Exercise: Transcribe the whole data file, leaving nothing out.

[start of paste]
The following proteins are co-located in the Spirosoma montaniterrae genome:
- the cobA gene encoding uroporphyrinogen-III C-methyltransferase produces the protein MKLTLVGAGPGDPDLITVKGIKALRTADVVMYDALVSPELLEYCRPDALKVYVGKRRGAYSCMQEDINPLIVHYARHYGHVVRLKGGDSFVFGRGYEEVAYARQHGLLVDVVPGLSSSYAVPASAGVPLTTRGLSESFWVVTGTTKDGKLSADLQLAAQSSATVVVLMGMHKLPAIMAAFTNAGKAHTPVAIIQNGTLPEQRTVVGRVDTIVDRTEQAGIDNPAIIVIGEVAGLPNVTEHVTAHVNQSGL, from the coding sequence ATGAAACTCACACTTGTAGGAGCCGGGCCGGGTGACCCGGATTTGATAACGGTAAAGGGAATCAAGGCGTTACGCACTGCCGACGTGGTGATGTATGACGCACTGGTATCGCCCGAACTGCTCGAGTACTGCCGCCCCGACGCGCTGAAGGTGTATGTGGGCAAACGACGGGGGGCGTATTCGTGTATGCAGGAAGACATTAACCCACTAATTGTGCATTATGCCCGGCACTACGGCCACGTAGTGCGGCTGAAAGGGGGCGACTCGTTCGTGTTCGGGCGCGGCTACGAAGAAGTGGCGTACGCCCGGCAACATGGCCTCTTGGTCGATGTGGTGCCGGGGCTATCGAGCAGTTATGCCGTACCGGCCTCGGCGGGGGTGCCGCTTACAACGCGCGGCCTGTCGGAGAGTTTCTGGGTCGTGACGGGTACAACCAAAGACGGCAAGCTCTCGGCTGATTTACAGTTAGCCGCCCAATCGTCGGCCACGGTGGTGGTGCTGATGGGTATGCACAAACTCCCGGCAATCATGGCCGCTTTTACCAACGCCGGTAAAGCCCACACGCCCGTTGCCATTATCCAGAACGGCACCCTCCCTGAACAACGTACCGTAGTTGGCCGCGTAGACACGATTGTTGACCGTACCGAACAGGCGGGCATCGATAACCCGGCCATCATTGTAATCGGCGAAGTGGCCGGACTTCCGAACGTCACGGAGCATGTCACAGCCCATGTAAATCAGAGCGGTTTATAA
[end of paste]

The following proteins are co-located in the Spirosoma montaniterrae genome:
- the cobA gene encoding uroporphyrinogen-III C-methyltransferase produces the protein MKLTLVGAGPGDPDLITVKGIKALRTADVVMYDALVSPELLEYCRPDALKVYVGKRRGAYSCMQEDINPLIVHYARHYGHVVRLKGGDSFVFGRGYEEVAYARQHGLLVDVVPGLSSSYAVPASAGVPLTTRGLSESFWVVTGTTKDGKLSADLQLAAQSSATVVVLMGMHKLPAIMAAFTNAGKAHTPVAIIQNGTLPEQRTVVGRVDTIVDRTEQAGIDNPAIIVIGEVAGLPNVTEHVTAHVNQSGL, from the coding sequence ATGAAACTCACACTTGTAGGAGCCGGGCCGGGTGACCCGGATTTGATAACGGTAAAGGGAATCAAGGCGTTACGCACTGCCGACGTGGTGATGTATGACGCACTGGTATCGCCCGAACTGCTCGAGTACTGCCGCCCCGACGCGCTGAAGGTGTATGTGGGCAAACGACGGGGGGCGTATTCGTGTATGCAGGAAGACATTAACCCACTAATTGTGCATTATGCCCGGCACTACGGCCACGTAGTGCGGCTGAAAGGGGGCGACTCGTTCGTGTTCGGGCGCGGCTACGAAGAAGTGGCGTACGCCCGGCAACATGGCCTCTTGGTCGATGTGGTGCCGGGGCTATCGAGCAGTTATGCCGTACCGGCCTCGGCGGGGGTGCCGCTTACAACGCGCGGCCTGTCGGAGAGTTTCTGGGTCGTGACGGGTACAACCAAAGACGGCAAGCTCTCGGCTGATTTACAGTTAGCCGCCCAATCGTCGGCCACGGTGGTGGTGCTGATGGGTATGCACAAACTCCCGGCAATCATGGCCGCTTTTACCAACGCCGGTAAAGCCCACACGCCCGTTGCCATTATCCAGAACGGCACCCTCCCTGAACAACGTACCGTAGTTGGCCGCGTAGACACGATTGTTGACCGTACCGAACAGGCGGGCATCGATAACCCGGCCATCATTGTAATCGGCGAAGTGGCCGGACTTCCGAACGTCACGGAGCATGTCACAGCCCATGTAAATCAGAGCGGTTTATAA